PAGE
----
This past weekend, I went to the beach for the first time in about two years. I was thrilled to be outside in the sun and to feel the sand in between my toes. I won’t lie: I really wanted to get some color because it’s been a while since I got a tan. I like being tan even though I know it’s not good for you. However, I’m really smart about my sun care and know what not to do.
I used sunscreen, reapplied and treated my skin afterwards. I’m a tiny bit red, but my skin still feels healthy because I made the right sun care moves. There are a lot of things that people don’t realize about sun care. A lot of my friends think you don’t need to reapply or think that because they “don’t usually burn” they’ll be find in the sun all day. Making those mistakes can be really dangerous and lead to skin cancer, which is something I’d like to avoid. Please don’t make these mistakes:
Not Using The Right Sunscreen
I know that sunscreens can be confusing. There are a lot of different kinds, and brands throw out words like "helioplex" and stuff. But you really need to be using a sunscreen that covers all the bases, so look for something that says "broad spectrum" and that protects you from both UVA AND UVB rays.
Doing Sunscreen Math
Using SPF 15 and SPF 20 does not equal SPF 35. That is not how sunscreen works. The number on SPF correlates with how long you can stay in the sun before you start burning. According to the Skin Cancer Foundation, "If it takes 20 minutes for your unprotected skin to start turning red, using an SPF 15 sunscreen theoretically prevents reddening 15 times longer — about five hours." Layering different levels of SPF does not increase the time you can stay out in the sun before burning. Dermatologists recommend that everyone use at least SPF 30.
Not Treating Your Skin After Being Out In The Sun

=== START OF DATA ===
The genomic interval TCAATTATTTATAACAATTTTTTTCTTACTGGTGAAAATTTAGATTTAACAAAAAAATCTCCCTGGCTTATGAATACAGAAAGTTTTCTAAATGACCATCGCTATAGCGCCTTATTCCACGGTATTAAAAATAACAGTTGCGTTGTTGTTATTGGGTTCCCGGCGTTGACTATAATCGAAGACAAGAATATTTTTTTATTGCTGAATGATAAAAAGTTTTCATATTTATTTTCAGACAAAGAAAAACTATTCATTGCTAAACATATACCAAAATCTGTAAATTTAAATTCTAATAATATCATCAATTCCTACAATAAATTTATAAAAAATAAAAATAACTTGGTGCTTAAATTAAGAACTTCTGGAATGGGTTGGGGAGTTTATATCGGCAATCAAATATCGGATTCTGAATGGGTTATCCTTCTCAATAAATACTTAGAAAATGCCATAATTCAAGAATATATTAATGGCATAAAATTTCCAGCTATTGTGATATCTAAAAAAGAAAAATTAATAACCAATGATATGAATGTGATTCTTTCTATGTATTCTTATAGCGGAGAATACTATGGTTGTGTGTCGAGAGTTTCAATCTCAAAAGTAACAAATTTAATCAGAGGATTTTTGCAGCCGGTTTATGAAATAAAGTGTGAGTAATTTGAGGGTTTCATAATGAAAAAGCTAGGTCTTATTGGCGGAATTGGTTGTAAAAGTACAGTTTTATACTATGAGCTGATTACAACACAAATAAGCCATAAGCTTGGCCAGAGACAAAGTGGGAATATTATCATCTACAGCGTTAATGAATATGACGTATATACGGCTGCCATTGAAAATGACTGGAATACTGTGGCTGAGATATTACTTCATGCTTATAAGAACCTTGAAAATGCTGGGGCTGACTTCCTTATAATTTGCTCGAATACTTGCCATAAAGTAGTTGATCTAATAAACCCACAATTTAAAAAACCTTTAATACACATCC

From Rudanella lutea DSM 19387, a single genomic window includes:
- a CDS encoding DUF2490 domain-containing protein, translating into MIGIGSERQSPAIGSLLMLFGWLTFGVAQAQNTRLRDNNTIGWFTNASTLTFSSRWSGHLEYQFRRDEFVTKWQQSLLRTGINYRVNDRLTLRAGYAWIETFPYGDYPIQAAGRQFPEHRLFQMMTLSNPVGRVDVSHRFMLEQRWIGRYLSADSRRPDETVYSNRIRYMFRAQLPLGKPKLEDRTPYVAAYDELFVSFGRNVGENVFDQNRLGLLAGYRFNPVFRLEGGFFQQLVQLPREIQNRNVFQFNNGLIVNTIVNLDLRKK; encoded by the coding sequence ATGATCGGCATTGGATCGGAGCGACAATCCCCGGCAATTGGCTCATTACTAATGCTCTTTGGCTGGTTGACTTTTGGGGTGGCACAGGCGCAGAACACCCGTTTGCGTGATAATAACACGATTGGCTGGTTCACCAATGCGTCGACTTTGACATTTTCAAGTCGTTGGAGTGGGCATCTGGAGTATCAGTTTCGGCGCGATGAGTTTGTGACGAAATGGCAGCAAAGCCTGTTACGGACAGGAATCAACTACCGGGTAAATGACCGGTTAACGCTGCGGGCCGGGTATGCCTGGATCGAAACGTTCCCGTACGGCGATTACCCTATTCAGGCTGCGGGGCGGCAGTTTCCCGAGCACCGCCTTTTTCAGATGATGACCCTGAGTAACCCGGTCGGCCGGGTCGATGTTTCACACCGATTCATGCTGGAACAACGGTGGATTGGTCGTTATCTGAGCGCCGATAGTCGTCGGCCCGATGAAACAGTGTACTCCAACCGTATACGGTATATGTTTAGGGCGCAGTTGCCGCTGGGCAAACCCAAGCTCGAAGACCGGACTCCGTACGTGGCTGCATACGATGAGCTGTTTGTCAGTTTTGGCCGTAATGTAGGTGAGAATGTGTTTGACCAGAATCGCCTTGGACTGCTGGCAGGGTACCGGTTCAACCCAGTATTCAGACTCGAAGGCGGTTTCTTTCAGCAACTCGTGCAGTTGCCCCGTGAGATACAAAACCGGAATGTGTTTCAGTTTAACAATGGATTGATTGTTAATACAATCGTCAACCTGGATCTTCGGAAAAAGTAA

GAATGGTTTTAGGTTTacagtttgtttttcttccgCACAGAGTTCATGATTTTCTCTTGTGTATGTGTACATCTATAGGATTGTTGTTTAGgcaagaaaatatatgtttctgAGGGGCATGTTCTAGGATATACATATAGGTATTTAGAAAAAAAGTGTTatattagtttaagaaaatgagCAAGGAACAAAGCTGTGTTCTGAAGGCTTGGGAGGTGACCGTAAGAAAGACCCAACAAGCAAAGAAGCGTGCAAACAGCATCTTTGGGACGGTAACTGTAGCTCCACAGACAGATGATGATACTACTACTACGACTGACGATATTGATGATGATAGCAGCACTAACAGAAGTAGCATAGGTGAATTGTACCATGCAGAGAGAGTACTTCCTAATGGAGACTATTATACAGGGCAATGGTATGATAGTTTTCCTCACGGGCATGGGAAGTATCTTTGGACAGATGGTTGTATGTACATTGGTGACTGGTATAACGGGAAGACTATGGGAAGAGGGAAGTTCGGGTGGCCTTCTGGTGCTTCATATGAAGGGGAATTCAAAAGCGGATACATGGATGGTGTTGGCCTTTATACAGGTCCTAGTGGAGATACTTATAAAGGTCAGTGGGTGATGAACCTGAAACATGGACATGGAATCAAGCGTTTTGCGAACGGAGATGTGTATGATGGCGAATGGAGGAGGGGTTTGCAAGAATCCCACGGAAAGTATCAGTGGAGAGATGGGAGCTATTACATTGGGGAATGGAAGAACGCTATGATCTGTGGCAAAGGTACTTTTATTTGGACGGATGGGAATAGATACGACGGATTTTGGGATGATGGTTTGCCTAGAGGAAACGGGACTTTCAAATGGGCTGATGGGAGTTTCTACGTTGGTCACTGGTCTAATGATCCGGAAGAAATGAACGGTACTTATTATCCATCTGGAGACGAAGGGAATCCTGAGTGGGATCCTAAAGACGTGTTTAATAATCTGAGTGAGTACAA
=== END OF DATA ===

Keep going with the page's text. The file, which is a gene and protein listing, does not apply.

After-sun care is just as important as regular sun care! Being out in the sun, even with sunscreen on, dries out your skin, which is why you get that tight feeling when you've had prolonged sun exposure. Any time you've been out in the sun, make sure to follow up with aloe (especially if you got burned) and a moisturizer. It's also important to drink plenty of water because staying hydrated will help your skin heal as well.
Not Factoring In Your Medications
Have you ever taken a new antibiotic or other medication and gotten a sunburn out of nowhere? That's because a lot of medications can make you super sun sensitive. Always check medication to see if it will make you sensitive to the sun. If so, apply extra protection so that you don't get a nasty burn.
Applying Sunscreen When You're Already Outside
If you apply sunscreen while you're already outside, you're giving the sun a leg-up on your skin. For sunscreen to work properly and effectively, apply it at 20 minutes before you go outside!
Using The Same SPF On Your Face And Bod
Not all sunscreens are created equal. Don't go spraying that sport SPF all over your face. It's not formulated to go on your precious mug and will likely make you break out. Check out these sunscreens for your face that won't make you break out and keep the body sunscreen, well, on your body.
Skipping SPF If You Have Darker Skin
Just because you have darker skin does not mean you're invincible to the sun. One of my friends has really dark skin and actually said to me once, "I'm black so I don't need SPF." This couldn't be more wrong! You can still burn and are still susceptible to skin cancer, regardless of your skin color.
SPF does not last all day. One of the biggest mistakes people make is not reapplying their sunscreen. You should reapply every two hours (at least) and after getting in the water.
Not Using SPF When It's Cloudy
One of my biggest pet peeves is when people say they don't need sunscreen on a cloudy day. The clouds do not protect you from harmful rays. In fact, depending on the type of cloud, it can actually increase sun damage. So just don't skip the SPF, kay?
This is a big one. It happened to me this past weekend! I was out in the sun all day and accidentally missed a spot when I was reapplying. Now I have this slightly darker patch on my leg that looks really weird. Make sure you're applying your SPF all over, even under where your swimsuit will be because if it shifts (which it will), you'll get a burn there.
Do you do any of the above? What other sun care mistakes can you think of? Tell us in the comments!